When installing CCTV, it is key that you understand what parts of the Privacy Act 1993 you need to comply with, particularly when it comes to your business. Here are a few things for you to consider so you don’t find yourself in hot water with your staff, employees or your neighbours!
1. Decide whether CCTV is right for you – are you in retail and you need to monitor your shop for theft? Do you operate a warehouse and you need it to monitor the health and safety of your staff?
2. Have a clear plan – ensure you outline what the purpose is (i.e. to monitor for theft, H&S etc), what equipment you will use, how privacy will be minimised, who will be responsible for the operation of the CCTV and how the images collected will be handled.
3. Selecting and positioning cameras – this is really important as you need to ensure you are meeting your needs, whilst also minimising the impact on people’s privacy. As a rule of thumb, CCTV cameras should never be placed in bathrooms or changing areas.
4. Make people aware of the CCTV – this applies to both the public and to employees of your business. People should be notified before entering a zone monitored by CCTV that cameras are operating and who owns and operates them. Providing a policy on your website or at reception ensures that employees and the public are aware of CCTV and it’s use in your business. Auckland Live who provide regional event facilities has a great example of a CCTV policy published online here which provides the public with all the relevant details required in accordance with the Privacy Act 1993.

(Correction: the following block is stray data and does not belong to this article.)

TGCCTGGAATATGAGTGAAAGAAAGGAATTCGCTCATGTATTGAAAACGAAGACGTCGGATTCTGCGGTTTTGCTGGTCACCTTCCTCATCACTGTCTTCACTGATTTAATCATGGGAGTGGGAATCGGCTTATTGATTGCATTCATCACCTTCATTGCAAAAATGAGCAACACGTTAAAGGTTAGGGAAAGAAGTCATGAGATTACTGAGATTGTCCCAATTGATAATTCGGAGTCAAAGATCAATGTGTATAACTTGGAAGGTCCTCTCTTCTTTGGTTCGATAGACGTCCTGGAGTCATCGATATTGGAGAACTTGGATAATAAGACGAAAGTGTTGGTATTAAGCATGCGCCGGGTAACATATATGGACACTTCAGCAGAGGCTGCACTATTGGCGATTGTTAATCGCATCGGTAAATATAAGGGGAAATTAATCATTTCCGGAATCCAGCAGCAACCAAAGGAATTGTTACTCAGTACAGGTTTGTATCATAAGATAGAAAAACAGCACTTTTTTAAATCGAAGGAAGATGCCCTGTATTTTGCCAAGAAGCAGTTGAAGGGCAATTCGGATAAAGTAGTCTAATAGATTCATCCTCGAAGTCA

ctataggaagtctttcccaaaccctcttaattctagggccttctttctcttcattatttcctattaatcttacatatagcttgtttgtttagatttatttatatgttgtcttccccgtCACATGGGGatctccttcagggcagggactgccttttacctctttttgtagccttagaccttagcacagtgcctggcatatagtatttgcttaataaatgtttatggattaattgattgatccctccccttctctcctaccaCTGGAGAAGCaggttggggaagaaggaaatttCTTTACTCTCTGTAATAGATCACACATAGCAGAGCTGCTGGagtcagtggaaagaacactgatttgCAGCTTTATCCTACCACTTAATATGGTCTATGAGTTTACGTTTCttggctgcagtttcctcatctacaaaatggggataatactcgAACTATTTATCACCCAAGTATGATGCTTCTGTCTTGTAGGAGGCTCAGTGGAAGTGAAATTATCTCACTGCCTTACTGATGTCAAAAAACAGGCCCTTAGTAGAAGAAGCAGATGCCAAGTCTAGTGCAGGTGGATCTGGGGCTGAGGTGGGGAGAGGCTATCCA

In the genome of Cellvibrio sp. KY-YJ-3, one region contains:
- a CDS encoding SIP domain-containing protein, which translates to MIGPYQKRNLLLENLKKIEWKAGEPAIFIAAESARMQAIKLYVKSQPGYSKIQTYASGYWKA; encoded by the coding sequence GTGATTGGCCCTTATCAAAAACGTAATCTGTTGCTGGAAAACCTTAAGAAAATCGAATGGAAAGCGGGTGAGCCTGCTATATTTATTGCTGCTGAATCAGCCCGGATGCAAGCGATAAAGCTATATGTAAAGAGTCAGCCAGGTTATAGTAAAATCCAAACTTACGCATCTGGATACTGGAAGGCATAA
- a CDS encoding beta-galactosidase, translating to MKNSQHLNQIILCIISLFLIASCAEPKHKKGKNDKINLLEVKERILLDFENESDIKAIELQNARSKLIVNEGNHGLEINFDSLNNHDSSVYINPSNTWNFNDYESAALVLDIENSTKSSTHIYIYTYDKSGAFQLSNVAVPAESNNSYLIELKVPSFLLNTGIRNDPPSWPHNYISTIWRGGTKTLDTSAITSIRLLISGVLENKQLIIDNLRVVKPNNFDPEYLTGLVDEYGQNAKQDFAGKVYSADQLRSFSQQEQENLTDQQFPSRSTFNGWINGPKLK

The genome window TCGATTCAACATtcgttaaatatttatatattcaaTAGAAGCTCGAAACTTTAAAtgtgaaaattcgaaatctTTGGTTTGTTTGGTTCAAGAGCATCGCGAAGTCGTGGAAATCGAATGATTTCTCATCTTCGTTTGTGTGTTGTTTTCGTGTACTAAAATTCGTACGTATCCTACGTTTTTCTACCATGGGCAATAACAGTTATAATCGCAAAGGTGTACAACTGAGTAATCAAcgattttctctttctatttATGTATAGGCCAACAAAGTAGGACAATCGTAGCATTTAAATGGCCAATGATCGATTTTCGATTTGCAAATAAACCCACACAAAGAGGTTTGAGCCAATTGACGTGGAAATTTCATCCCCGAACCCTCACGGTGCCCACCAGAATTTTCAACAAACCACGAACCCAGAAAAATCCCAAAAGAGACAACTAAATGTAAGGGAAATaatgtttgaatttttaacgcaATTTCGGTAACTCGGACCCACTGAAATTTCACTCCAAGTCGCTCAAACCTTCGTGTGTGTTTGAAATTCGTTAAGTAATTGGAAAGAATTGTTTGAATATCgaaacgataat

6. Using the CCTV images – it’s important that you only use the images collected for the original purposes you collected them – i.e. if you collect them to monitor theft, you can’t then use the images to monitor staff attendance. You must also take care not to disclose images without the individuals consent or consultation with the police.
7. Storage and retention of images – to maintain the integrity of your images, ensure that there is no unauthorised access and where possible, keep a log of who accesses the images.
The Privacy commission has a great summary of the guidelines which you can find here. There is also a checklist for small businesses which can be found in the CCTV Summary of Guidelines link.
For the Home
Unlike in businesses, CCTV in and around your own home isn’t necessarily subject to the same privacy laws. However, common sense prevails and as a rule of thumb, don’t have your cameras facing a public road, or onto your neighbours property. If you are caught covertly filming your neighbour without their consent and publish this footage, you could be prosecuted under the crimes act – so it’s important to respect their privacy! Click here for more information. If you are renting your house out through AirBnB, there is a reasonable expectation of privacy and you don’t want to end up on the news like this homeowner here!
This is not an exhaustive list of do’s and don’ts – please seek legal advice if you are unsure about where you sit legally.